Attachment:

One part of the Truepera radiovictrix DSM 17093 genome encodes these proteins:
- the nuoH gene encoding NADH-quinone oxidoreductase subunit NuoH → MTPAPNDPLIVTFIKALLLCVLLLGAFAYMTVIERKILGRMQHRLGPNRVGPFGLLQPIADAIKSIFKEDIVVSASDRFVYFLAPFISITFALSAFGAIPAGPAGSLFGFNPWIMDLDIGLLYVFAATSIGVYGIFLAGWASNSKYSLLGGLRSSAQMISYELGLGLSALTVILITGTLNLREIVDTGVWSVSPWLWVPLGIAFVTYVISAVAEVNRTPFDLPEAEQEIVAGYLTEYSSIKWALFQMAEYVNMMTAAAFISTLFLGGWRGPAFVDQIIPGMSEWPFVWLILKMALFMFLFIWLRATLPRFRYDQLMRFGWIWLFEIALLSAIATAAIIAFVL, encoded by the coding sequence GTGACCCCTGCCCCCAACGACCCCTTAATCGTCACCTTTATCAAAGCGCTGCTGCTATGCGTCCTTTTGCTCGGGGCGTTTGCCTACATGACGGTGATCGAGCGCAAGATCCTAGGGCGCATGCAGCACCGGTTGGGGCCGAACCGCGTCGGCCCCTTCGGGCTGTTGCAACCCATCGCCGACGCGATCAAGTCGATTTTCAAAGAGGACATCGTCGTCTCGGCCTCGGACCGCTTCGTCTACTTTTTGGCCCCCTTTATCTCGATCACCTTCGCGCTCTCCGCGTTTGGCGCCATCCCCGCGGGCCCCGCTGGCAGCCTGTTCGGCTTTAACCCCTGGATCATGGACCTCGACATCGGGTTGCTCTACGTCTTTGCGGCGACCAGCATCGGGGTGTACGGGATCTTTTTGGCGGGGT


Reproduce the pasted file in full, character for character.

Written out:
One part of the Truepera radiovictrix DSM 17093 genome encodes these proteins:
- the nuoH gene encoding NADH-quinone oxidoreductase subunit NuoH → MTPAPNDPLIVTFIKALLLCVLLLGAFAYMTVIERKILGRMQHRLGPNRVGPFGLLQPIADAIKSIFKEDIVVSASDRFVYFLAPFISITFALSAFGAIPAGPAGSLFGFNPWIMDLDIGLLYVFAATSIGVYGIFLAGWASNSKYSLLGGLRSSAQMISYELGLGLSALTVILITGTLNLREIVDTGVWSVSPWLWVPLGIAFVTYVISAVAEVNRTPFDLPEAEQEIVAGYLTEYSSIKWALFQMAEYVNMMTAAAFISTLFLGGWRGPAFVDQIIPGMSEWPFVWLILKMALFMFLFIWLRATLPRFRYDQLMRFGWIWLFEIALLSAIATAAIIAFVL, encoded by the coding sequence GTGACCCCTGCCCCCAACGACCCCTTAATCGTCACCTTTATCAAAGCGCTGCTGCTATGCGTCCTTTTGCTCGGGGCGTTTGCCTACATGACGGTGATCGAGCGCAAGATCCTAGGGCGCATGCAGCACCGGTTGGGGCCGAACCGCGTCGGCCCCTTCGGGCTGTTGCAACCCATCGCCGACGCGATCAAGTCGATTTTCAAAGAGGACATCGTCGTCTCGGCCTCGGACCGCTTCGTCTACTTTTTGGCCCCCTTTATCTCGATCACCTTCGCGCTCTCCGCGTTTGGCGCCATCCCCGCGGGCCCCGCTGGCAGCCTGTTCGGCTTTAACCCCTGGATCATGGACCTCGACATCGGGTTGCTCTACGTCTTTGCGGCGACCAGCATCGGGGTGTACGGGATCTTTTTGGCGGGGT